This is Not the Article, Just Coffee Talk
As if that were taboo … to dream … to feel. Bah. “The ineffable! We don’t discuss it,” the wary Clem Greenberg dismissed the spirituality in Pollock’s art, glaring at me, defensive, when I asked him this simple question that my own Ph.D. thesis in “Shamanism and Art” hinged on. Greenberg’s ordered comfort zone was scripted formalist reductionism, where a painting was “six inches off the picture plane, step in, all over look”—which pretty much describes wallpaper. Smart Art did not dabble in the pensées sauvages of the occult. Hey, Clem knew he’d be hit hard by the neo-rationalist spoilsports were he to broach the ineffable. So he pretty much killed Modernism as a subject of inquiry.
The nasty, tiny book Mysticism and Logic, by mathematician Bertrand Russell, swipes at the irrationality of Henri Bergson and the mystics: “How dare they?” A great moment occurs when Berty finds falling in love quite messy—men projecting fantasies upon a faulty love object—when the slow-plodding methods of empiricism would better serve. Here comes computer dating—that should work.
What do colonialists, scientists, rabbis, popes, Communists, and missionaries all have in common? The abhorrence of the shaman, who drums for 15 minutes and achieves direct access to his source—Jung’s “collective unconscious.” We can go there directly, no need to pick up the written directives of our dominator hierarchs. This spells trouble to the established powers. The book of Leviticus commands, “If you come upon a man with an animal familiar, stone him.” Getting rid of the competition is very capitalistic in spirit.
It is marvelous that “scientists” have to attach E.E.G. wiring to monks to discover the trance state of alpha wave receptivity, and all of its physical markings. To reduce anxiety without a pill, and see something imperceptible to the five senses. Yes, the irrational side of our brain, the dark side of the moon, the place we go when we dream at night asleep, is working. Jung said dreams have a reconstitutive function—they fix things.
What would happen if we were to drum for 15 minutes, with a frequency that elicits the alpha waves of suggestibility, go into a self-suggestive trance, a waking dream—thus remembering every fantasy we observe—and even find an alter ego, our power animal in the right brain. That spirit guide can translate the mythopoetic events of our waking dream journey, functions to repair that which was broken.
Whatever split occurred between our Logical Linguistic Left Brain and the Poetical Felt Right Brain, whatever animosity over irrationality, they are the dark keys of our piano, to play gorgeously at life. Can we reconcile the two brains, the conscious and unconscious, since they are both states of our being? All art in its ritual function has attempted rapprochement on the picture plane until postmodernism.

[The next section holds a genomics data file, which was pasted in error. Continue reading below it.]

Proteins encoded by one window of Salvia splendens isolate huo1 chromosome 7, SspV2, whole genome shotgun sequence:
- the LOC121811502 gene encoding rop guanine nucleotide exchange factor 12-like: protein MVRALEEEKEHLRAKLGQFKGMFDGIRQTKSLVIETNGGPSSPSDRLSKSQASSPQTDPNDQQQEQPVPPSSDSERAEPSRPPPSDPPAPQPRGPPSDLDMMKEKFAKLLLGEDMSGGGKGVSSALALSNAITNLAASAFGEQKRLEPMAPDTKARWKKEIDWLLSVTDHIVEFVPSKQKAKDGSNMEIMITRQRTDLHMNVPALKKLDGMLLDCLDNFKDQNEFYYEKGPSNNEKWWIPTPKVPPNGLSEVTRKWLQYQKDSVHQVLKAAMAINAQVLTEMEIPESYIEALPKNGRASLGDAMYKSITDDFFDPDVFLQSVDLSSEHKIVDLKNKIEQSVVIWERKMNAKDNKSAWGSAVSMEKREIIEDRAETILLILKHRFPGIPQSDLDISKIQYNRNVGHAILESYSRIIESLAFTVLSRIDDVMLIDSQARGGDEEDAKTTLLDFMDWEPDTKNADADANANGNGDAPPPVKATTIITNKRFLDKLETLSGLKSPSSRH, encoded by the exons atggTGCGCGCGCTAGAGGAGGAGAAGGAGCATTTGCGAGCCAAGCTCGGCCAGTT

We have, in 2014, even misplaced our place in the sacred. Ritual looks at the deeper agenda of the human soul journey. The unconscious is not for nothing. It has purpose. We have to make it through life with the least damage to our karma, to our sensibilities, to our neighbor.
[My asides are in italics.]
H. Harvard Arnason’s 1977 History of Modern Art is not history, it is polemic. (What a lousy comment) p. 508:
“For whatever reason—a change in fashion (did he just use the word “fashion”?), critical pressure (the hidden hand of Clem Greenberg and— ), or a general realization (name names) that the automatic intuitive gesture is too easily imitated, (aping the Greenberg who was on a collision course to assassinate Abstract Expressionism. Recall when both Picasso and Basquiat appropriated de Kooning’s chops and both recoiled from public embarrassment for their futility. No one has too easily copied DeK. And who dared copy Pollock. Rauschenberg’s 1965 smarmy copy of AbEx gestures was deadpan, bland. Bob’s was a postmodern referencing with cool indifference to Modern Artist angst. Imitation? Look again. And as Plato said in Book X of the Republic: “He who paints with Mimesis is thrice removed from the experience,” a hack) brush painting, with its accent on texture and gesture, was already in a decline by the end of the 1950s (Rumormongering in a history book of modern art. How to dismiss Abstract Expressionism out of hand. Why coyly kill it? Whose agenda was at work here? What was being targeted, the “brush” or the psychic liminal adventure?)
Barnaby Ruhe, Ph.D, is a shamanista, provocateur, and artist. He teaches "Shamanism and Art" at the Gallatin School of N.Y.U. Ruhe is a senior editor at artworldnewspaper.tumblr.com and a six-time World Champion U.S. Boomerang team member. Ruhe is known for the "William Tell" maneuver: slicing an apple on his head with a boomerang.